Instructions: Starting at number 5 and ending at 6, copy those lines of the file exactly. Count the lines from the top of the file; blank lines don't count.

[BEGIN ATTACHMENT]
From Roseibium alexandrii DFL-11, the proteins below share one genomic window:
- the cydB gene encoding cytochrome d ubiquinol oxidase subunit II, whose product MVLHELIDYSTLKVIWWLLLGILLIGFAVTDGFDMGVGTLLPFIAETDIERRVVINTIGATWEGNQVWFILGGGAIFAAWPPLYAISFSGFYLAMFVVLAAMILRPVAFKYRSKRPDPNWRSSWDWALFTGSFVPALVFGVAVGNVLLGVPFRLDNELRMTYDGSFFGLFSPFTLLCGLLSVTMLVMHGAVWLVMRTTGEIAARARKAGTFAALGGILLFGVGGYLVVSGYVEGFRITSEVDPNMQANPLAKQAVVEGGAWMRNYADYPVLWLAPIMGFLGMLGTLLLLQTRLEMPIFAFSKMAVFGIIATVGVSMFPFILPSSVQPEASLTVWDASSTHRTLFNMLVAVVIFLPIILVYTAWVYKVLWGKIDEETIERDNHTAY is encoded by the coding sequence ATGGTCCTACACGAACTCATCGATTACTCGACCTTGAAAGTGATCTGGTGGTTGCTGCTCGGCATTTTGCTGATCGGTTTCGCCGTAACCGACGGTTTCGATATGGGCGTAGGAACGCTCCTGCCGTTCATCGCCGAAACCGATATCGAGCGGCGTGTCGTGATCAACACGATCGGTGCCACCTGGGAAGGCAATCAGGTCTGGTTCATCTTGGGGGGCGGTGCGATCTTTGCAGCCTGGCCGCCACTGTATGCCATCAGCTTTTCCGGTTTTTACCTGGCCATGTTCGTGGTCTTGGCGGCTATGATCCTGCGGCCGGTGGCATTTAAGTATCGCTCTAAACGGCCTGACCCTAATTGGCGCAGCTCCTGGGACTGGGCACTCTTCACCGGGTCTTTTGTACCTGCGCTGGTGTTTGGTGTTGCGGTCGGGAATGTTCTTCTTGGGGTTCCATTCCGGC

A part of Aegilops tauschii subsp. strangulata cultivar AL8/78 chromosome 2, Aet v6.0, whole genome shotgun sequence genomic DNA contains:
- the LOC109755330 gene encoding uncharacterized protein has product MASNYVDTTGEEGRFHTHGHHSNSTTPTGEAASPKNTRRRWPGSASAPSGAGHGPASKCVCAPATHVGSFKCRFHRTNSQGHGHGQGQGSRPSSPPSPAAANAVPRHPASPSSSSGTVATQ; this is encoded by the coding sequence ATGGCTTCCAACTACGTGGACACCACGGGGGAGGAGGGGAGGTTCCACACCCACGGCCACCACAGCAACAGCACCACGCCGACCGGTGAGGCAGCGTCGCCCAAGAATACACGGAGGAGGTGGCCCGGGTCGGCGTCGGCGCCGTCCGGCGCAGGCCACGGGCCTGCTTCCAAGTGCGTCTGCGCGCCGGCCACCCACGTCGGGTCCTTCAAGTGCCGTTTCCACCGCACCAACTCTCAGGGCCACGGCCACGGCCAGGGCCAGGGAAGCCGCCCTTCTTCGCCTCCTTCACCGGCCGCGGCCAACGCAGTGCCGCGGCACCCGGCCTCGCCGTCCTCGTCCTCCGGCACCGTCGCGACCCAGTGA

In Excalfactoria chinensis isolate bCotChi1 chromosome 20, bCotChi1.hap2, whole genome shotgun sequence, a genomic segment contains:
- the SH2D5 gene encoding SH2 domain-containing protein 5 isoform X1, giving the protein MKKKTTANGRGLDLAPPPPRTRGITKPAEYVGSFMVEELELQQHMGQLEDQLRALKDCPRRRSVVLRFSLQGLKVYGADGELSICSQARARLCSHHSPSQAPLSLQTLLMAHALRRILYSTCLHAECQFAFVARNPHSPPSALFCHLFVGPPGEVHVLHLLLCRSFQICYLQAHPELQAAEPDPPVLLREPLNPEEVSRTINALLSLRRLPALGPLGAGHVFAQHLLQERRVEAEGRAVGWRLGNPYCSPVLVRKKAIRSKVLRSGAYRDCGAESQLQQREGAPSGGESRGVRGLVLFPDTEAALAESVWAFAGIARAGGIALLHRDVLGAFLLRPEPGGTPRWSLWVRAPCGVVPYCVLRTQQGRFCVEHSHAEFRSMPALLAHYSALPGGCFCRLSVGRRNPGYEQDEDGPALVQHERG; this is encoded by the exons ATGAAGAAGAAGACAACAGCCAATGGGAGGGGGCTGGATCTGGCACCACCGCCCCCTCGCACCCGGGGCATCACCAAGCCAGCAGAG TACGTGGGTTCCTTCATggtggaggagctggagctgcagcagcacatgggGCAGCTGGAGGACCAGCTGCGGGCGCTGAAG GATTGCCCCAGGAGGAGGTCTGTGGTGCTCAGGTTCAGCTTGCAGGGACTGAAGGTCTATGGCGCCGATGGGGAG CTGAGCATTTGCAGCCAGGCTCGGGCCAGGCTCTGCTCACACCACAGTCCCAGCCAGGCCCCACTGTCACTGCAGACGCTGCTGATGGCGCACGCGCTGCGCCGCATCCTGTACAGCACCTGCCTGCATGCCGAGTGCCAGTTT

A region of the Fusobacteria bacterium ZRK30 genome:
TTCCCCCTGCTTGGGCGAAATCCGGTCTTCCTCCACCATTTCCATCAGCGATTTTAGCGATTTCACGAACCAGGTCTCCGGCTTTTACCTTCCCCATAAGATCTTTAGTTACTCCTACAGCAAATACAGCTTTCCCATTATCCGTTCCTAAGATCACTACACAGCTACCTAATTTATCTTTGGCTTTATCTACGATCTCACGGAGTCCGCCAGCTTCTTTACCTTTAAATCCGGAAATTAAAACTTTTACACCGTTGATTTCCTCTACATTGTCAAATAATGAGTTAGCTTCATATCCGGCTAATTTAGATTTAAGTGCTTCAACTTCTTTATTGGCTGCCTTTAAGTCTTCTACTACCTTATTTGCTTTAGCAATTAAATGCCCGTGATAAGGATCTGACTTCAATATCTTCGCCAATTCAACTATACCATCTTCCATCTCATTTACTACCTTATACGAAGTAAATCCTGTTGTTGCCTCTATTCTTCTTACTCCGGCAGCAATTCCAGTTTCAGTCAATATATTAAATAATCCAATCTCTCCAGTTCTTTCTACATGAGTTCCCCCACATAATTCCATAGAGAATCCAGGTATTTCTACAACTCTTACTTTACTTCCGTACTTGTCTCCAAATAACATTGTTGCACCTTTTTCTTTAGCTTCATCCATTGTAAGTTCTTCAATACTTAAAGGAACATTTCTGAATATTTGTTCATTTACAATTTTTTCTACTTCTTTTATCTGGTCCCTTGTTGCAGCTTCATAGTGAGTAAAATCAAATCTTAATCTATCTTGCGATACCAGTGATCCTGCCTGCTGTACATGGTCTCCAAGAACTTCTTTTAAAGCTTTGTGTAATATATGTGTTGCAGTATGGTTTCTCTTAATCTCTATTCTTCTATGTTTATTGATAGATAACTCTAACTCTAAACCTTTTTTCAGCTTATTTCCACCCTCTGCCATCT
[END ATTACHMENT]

In Excalfactoria chinensis isolate bCotChi1 chromosome 20, bCotChi1.hap2, whole genome shotgun sequence, a genomic segment contains:
- the SH2D5 gene encoding SH2 domain-containing protein 5 isoform X1, giving the protein MKKKTTANGRGLDLAPPPPRTRGITKPAEYVGSFMVEELELQQHMGQLEDQLRALKDCPRRRSVVLRFSLQGLKVYGADGELSICSQARARLCSHHSPSQAPLSLQTLLMAHALRRILYSTCLHAECQFAFVARNPHSPPSALFCHLFVGPPGEVHVLHLLLCRSFQICYLQAHPELQAAEPDPPVLLREPLNPEEVSRTINALLSLRRLPALGPLGAGHVFAQHLLQERRVEAEGRAVGWRLGNPYCSPVLVRKKAIRSKVLRSGAYRDCGAESQLQQREGAPSGGESRGVRGLVLFPDTEAALAESVWAFAGIARAGGIALLHRDVLGAFLLRPEPGGTPRWSLWVRAPCGVVPYCVLRTQQGRFCVEHSHAEFRSMPALLAHYSALPGGCFCRLSVGRRNPGYEQDEDGPALVQHERG; this is encoded by the exons ATGAAGAAGAAGACAACAGCCAATGGGAGGGGGCTGGATCTGGCACCACCGCCCCCTCGCACCCGGGGCATCACCAAGCCAGCAGAG TACGTGGGTTCCTTCATggtggaggagctggagctgcagcagcacatgggGCAGCTGGAGGACCAGCTGCGGGCGCTGAAG GATTGCCCCAGGAGGAGGTCTGTGGTGCTCAGGTTCAGCTTGCAGGGACTGAAGGTCTATGGCGCCGATGGGGAG CTGAGCATTTGCAGCCAGGCTCGGGCCAGGCTCTGCTCACACCACAGTCCCAGCCAGGCCCCACTGTCACTGCAGACGCTGCTGATGGCGCACGCGCTGCGCCGCATCCTGTACAGCACCTGCCTGCATGCCGAGTGCCAGTTT